Madame Rachel had everything: a Mayfair address, the title of 'purveyor to Her Majesty the Queen', a shop full of exotic, expensive creams and potions. Her clientele were aristocratic, rich - and gullible.
This is the true story of Madame Rachel who began life as a poor fish fryer in a disease-ridden, grubby corner of Victorian London. She ended up with a shop in New Bond Street, where her wealthy clients came in their droves, lured by the promise of eternal beauty. What they found there was a con-woman and fraudster who made a career out of lies, treachery and the desperate hopes of women wanting to be 'beautiful for ever'.
Beautiful For Ever is a thrilling tale of love affairs, scandal, blackmail, high-profile court cases, suicide and fraud, with the extraordinary Madame Rachel right at the centre of it all.
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A remarkable story... Rappaport handles her scandalous Victorian melodrama with energy and aplomb, and produces a richly entertaining portrait of the seamy side of 19th century society - Daily Mail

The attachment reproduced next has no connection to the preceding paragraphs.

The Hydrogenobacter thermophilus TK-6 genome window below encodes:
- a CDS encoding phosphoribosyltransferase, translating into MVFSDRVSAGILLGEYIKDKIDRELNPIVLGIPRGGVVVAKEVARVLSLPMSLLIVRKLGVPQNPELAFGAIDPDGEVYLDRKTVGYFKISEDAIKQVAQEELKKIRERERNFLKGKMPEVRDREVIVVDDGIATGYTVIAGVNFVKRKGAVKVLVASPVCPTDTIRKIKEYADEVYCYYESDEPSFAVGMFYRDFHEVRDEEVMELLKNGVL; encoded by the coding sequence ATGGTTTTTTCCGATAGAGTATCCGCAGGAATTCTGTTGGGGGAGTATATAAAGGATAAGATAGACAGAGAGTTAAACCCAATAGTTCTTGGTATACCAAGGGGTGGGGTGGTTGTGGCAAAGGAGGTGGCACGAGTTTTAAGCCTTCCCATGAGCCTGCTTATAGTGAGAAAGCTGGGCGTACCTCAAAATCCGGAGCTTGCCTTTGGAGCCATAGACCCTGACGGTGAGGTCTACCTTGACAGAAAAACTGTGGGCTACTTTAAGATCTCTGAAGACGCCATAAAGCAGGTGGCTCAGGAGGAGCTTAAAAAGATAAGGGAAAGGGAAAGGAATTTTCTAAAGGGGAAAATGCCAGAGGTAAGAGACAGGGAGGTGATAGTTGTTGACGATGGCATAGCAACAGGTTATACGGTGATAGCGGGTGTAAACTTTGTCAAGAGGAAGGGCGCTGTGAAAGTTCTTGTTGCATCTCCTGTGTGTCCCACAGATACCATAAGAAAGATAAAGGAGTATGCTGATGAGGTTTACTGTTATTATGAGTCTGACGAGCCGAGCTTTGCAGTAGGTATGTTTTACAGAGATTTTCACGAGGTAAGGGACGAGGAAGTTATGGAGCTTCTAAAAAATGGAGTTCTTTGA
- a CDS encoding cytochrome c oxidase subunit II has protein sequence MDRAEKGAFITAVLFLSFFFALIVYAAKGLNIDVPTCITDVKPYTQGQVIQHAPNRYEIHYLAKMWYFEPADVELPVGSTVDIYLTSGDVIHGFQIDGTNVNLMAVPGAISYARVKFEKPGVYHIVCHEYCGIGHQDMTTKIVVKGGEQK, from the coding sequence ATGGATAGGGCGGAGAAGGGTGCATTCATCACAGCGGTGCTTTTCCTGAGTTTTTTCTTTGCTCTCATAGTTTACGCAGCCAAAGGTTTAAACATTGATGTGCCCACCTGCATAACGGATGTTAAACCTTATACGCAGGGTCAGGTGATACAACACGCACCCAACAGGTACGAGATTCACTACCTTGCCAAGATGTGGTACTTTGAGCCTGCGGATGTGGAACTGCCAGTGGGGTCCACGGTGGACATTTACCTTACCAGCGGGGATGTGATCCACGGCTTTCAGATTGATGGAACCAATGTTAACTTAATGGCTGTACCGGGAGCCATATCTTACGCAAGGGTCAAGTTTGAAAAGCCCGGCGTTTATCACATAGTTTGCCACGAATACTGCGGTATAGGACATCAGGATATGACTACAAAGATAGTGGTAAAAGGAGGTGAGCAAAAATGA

Madame Rachel's story, which has been superbly researched by Rappaport, is intriguing in itself [and] sheds a fascinating light on the ladies of Victorian society - Daily Telegraph
Beautiful For Ever is one of those un-put-downable surprises that makes reading worthwhile… This book has the same mix of forensic investigation and light touch that makes Kate Summerscale’s books so interesting - Big Issue
Speaks volumes about vanity and Victorian attitudes to women - Independent
[Beautiful For Ever] is, blissfully, proof that there is still simply nothing quite like a good Victorian scandal. Rappaport excels again in this thoroughly researched account of Madame Rachel...this is a well-paced read that tells us something about the modern obsession with appearance while remaining deliciously Victorian at its core - Waterstone's Books Quarterly
Rappaport’s book takes us behind the façade of fashionable Bond Street to glimpse the seamy side of Victorian respectability - Daily Mail
Helen Rappaport read Russian Special Studies at Leeds University and was an actress in TV and films before moving into publishing. She worked as a freelance editor for academic publishers before becoming a full time writer in 1998, specialising in Victorian social history and the Russian Revolution. She is the author of No Place for Ladies: The Untold Story of Women in the Crimean War, Ekaterinburg: The Last Days of the Romanovs and Conspirators: Lenin in Exile. Helen Rappaport lives in Oxford.